There’s plenty of reinvention that goes on, as you’ll notice if you’ve been around for a while, although the groups involved don’t like to admit it. This is why I quite liked Sean Matgamna’s little essay on Shachtman, openly stating that he chose which bits of Shachtman to appropriate and which bits to ignore. At least Sean’s honest about it. More usually, we get unstated, often unconscious, shifts in which bits and pieces of the tradition and programme to emphasise in the current period. And these often go together with molecular changes in the groups themselves, not obvious at first glance but certainly detectable over a period of time. That’s why neither of the two successors of the old Militant Tendency looks all that much like classic Militant any more. The Socialist Party actually looks rather similar to a 1994-vintage SWP, though with a few idiosyncrasies that can be atributed to its history. Socialist Appeal, which ten years ago certainly looked like Continuity Militant and which continues to pay fulsome tribute to Ted Grant Thought, is getting to be more and more like an early 1970s USec section, thanks not least to the young people it’s attracted around its Venezuela work.

And so here we are. It’s often said about Cliff’s multi-volume biographies of Lenin and Trotsky that they’re really books about the men Lenin and Trotsky could have been had they had Cliff around to tell them what to do. A more charitable view would be that Cliff was reinventing Lenin and Trotsky for a new audience. From time to time I get the impression that the SWP brains trust (Christopher and Alexander) are thinking about how their next generation will need a reinvented Cliff. As well they might, bearing in mind that, like the other Cliff, a lot of his material may have been great forty or fifty years ago, but it hasn’t always aged very well.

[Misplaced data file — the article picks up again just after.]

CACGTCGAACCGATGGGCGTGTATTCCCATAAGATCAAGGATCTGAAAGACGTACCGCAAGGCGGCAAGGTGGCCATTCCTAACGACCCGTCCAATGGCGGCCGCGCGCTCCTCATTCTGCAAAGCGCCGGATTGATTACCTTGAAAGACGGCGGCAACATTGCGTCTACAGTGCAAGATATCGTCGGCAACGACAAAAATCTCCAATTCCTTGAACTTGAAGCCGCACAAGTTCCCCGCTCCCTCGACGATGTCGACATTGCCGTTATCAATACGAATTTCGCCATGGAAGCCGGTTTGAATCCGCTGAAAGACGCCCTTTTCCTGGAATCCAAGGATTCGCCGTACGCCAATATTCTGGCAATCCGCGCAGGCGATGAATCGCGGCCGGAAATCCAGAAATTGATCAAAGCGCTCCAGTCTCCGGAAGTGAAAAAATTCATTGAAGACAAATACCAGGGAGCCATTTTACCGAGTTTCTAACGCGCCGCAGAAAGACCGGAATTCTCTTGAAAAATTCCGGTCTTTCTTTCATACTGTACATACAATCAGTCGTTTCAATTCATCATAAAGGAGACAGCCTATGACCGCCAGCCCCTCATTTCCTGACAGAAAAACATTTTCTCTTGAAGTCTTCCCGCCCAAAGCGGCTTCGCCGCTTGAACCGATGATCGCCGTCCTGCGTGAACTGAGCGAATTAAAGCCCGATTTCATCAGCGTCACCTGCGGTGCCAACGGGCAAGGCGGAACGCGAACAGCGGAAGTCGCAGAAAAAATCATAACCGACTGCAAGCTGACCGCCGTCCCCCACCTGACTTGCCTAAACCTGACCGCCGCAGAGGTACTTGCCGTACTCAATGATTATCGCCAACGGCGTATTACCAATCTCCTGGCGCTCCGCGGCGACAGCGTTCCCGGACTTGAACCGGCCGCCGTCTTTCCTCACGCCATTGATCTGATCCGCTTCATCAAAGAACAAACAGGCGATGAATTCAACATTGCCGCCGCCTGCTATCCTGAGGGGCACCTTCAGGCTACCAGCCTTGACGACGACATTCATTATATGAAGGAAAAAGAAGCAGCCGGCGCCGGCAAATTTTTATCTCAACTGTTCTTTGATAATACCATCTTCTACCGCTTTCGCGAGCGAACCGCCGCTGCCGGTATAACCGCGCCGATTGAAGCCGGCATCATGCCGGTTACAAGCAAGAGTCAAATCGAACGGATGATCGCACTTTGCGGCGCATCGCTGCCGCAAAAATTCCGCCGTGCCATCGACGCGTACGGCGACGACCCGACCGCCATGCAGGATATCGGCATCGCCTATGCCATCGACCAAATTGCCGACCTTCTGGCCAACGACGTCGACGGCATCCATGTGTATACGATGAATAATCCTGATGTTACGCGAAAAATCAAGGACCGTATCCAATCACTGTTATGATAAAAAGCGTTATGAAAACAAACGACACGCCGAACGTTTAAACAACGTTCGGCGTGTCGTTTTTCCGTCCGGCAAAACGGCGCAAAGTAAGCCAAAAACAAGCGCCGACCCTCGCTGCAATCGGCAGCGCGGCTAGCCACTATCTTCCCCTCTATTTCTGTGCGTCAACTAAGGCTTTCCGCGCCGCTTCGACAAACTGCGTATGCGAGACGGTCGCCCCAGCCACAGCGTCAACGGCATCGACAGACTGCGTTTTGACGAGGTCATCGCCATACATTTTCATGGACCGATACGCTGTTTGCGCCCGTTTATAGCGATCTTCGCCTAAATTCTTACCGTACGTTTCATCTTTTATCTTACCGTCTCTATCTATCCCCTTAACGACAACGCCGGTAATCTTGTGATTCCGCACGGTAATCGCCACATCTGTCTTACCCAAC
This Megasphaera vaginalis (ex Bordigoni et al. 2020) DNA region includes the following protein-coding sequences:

Personally, I don’t know about this reinvention malarkey. One thing I’ve always liked about the SPGB (and you should really read The Monument if you haven’t already) is that they’ve been saying exactly the same thing since 1903. I’m glad they’re still around – I don’t know if their local affiliate, the wonderfully titled World Socialist Party of Ireland, is still functional but I certainly hope it is. This continuity, as with the De Leonite SLP in the States who have been at it even longer, has over time got to be their unique selling point. The niche market really is the best place for long-term survival. On the other hand, I can respect those who take a punt on trying to break through to the big time – it’s just that there’s the constant danger of losing your identity in the process. You can’t avoid the danger, you can only be aware of it and try to decide if it’s worthwhile.


  1. skidmarx said,

    April 25, 2009 at 11:18 am

    Interesting and amusing.

    “This process, however, has meant a lot of the more hair-raising material in the Collected Works being quietly swept under the carpet.”

    Your next couple of examples are of things Marx didn’t say, I don’t see any van de Graaf effect in operation. Perhaps you should also bear in mind Hal Draper’s admonition not to treat every offhand comment in a letter as equal in probative value to Marx’s published writings under his own control. From a quick look at the Palmerston pamphlet, it appears to have been written to order as journalism, so let’s sweep that one under the carpet if it’s problematic (though some statement as to why might be useful if you’re gonna mention it).

    “Conspiracy theories,” he confidently declared, “are anti-Marxist.”